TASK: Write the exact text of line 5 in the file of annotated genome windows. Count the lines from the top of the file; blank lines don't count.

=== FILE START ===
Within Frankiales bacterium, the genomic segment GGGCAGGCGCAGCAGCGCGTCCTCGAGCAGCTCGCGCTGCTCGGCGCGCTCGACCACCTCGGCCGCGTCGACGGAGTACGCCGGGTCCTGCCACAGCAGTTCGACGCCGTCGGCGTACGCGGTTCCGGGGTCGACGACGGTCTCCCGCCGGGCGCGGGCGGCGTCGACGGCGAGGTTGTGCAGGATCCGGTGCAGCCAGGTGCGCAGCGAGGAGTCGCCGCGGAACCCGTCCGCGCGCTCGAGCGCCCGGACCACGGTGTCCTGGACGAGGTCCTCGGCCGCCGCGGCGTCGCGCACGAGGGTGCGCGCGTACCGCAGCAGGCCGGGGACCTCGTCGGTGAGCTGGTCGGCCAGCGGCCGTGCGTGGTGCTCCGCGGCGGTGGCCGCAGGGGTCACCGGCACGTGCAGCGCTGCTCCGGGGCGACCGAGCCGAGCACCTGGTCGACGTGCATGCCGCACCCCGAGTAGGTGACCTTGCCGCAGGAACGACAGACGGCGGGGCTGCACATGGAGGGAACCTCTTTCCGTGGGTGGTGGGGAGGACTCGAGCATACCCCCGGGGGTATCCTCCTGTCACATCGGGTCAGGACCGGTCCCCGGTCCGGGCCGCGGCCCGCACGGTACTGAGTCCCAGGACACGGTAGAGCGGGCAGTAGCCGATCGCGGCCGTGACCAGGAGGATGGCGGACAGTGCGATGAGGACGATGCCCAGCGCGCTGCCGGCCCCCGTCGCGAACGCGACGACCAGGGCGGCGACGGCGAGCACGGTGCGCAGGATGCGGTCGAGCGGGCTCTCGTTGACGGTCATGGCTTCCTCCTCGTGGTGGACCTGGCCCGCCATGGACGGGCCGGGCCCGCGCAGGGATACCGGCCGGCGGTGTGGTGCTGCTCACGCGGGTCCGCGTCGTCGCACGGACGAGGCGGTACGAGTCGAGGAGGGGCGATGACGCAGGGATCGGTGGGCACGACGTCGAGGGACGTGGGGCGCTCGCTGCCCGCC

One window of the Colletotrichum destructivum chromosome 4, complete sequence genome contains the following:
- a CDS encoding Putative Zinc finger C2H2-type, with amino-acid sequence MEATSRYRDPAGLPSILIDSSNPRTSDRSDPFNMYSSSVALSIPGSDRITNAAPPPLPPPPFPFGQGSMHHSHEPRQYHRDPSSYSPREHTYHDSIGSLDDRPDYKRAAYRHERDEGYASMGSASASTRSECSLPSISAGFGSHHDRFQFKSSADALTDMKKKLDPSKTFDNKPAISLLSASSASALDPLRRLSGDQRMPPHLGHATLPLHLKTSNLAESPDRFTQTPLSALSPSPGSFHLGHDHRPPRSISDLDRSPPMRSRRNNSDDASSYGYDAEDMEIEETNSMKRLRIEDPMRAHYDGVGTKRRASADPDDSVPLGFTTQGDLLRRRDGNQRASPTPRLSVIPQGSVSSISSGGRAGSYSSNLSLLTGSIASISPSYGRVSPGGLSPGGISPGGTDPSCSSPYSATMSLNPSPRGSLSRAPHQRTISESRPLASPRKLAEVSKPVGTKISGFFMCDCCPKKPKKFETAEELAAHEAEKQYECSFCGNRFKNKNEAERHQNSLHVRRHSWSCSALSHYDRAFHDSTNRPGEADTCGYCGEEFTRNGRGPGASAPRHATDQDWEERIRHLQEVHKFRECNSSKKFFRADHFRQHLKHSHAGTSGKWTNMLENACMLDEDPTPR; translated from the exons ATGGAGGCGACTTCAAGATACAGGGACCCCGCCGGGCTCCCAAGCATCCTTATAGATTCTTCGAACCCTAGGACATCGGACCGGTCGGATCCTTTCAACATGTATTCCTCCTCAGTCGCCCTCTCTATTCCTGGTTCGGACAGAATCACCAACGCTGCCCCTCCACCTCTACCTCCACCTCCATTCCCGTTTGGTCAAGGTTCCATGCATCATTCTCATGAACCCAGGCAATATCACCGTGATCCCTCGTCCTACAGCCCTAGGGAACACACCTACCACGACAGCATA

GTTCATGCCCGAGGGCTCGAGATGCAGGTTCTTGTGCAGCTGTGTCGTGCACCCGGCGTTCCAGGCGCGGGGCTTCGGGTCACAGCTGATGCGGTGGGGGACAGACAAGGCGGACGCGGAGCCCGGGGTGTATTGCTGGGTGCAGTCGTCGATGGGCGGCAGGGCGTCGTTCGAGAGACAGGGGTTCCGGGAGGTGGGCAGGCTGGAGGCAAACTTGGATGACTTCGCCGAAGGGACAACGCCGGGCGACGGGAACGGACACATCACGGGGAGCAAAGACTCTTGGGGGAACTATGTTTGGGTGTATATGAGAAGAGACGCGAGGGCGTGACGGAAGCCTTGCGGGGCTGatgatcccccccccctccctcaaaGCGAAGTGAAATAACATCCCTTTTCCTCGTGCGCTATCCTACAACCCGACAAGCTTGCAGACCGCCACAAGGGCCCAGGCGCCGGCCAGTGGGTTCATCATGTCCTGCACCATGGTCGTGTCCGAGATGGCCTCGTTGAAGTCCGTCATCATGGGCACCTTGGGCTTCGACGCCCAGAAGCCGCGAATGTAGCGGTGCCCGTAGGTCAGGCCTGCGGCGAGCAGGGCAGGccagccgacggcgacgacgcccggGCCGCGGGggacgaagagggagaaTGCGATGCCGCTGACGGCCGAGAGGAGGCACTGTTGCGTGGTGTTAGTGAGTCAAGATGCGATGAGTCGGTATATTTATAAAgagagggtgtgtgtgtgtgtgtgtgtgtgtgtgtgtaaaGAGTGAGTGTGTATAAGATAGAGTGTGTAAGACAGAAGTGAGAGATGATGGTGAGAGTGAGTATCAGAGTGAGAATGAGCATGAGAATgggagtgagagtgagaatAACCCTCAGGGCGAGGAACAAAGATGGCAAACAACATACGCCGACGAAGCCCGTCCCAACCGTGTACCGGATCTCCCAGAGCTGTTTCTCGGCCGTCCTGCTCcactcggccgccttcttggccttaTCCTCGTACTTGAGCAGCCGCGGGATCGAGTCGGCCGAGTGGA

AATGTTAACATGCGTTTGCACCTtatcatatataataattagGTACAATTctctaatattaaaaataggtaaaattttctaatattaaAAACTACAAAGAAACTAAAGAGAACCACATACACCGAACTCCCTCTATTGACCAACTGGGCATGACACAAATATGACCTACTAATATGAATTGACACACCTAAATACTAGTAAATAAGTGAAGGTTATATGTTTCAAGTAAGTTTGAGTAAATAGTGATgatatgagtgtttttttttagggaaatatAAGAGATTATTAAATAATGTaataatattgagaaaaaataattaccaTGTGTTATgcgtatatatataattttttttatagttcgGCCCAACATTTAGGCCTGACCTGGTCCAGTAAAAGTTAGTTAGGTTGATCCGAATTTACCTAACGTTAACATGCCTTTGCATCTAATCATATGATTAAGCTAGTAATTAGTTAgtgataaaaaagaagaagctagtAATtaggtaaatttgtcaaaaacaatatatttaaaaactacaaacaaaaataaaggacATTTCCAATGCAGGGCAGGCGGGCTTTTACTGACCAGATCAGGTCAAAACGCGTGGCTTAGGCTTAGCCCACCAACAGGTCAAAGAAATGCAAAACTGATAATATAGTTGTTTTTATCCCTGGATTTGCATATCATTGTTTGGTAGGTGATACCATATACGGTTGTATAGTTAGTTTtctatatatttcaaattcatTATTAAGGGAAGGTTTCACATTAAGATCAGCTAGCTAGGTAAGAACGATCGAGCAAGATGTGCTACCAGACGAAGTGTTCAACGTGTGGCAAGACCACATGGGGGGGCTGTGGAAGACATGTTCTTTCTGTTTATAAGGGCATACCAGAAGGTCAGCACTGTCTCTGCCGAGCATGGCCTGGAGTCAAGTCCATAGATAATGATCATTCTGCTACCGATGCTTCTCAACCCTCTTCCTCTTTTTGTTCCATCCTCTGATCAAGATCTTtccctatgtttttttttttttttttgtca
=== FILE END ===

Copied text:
AATGTTAACATGCGTTTGCACCTtatcatatataataattagGTACAATTctctaatattaaaaataggtaaaattttctaatattaaAAACTACAAAGAAACTAAAGAGAACCACATACACCGAACTCCCTCTATTGACCAACTGGGCATGACACAAATATGACCTACTAATATGAATTGACACACCTAAATACTAGTAAATAAGTGAAGGTTATATGTTTCAAGTAAGTTTGAGTAAATAGTGATgatatgagtgtttttttttagggaaatatAAGAGATTATTAAATAATGTaataatattgagaaaaaataattaccaTGTGTTATgcgtatatatataattttttttatagttcgGCCCAACATTTAGGCCTGACCTGGTCCAGTAAAAGTTAGTTAGGTTGATCCGAATTTACCTAACGTTAACATGCCTTTGCATCTAATCATATGATTAAGCTAGTAATTAGTTAgtgataaaaaagaagaagctagtAATtaggtaaatttgtcaaaaacaatatatttaaaaactacaaacaaaaataaaggacATTTCCAATGCAGGGCAGGCGGGCTTTTACTGACCAGATCAGGTCAAAACGCGTGGCTTAGGCTTAGCCCACCAACAGGTCAAAGAAATGCAAAACTGATAATATAGTTGTTTTTATCCCTGGATTTGCATATCATTGTTTGGTAGGTGATACCATATACGGTTGTATAGTTAGTTTtctatatatttcaaattcatTATTAAGGGAAGGTTTCACATTAAGATCAGCTAGCTAGGTAAGAACGATCGAGCAAGATGTGCTACCAGACGAAGTGTTCAACGTGTGGCAAGACCACATGGGGGGGCTGTGGAAGACATGTTCTTTCTGTTTATAAGGGCATACCAGAAGGTCAGCACTGTCTCTGCCGAGCATGGCCTGGAGTCAAGTCCATAGATAATGATCATTCTGCTACCGATGCTTCTCAACCCTCTTCCTCTTTTTGTTCCATCCTCTGATCAAGATCTTtccctatgtttttttttttttttttgtca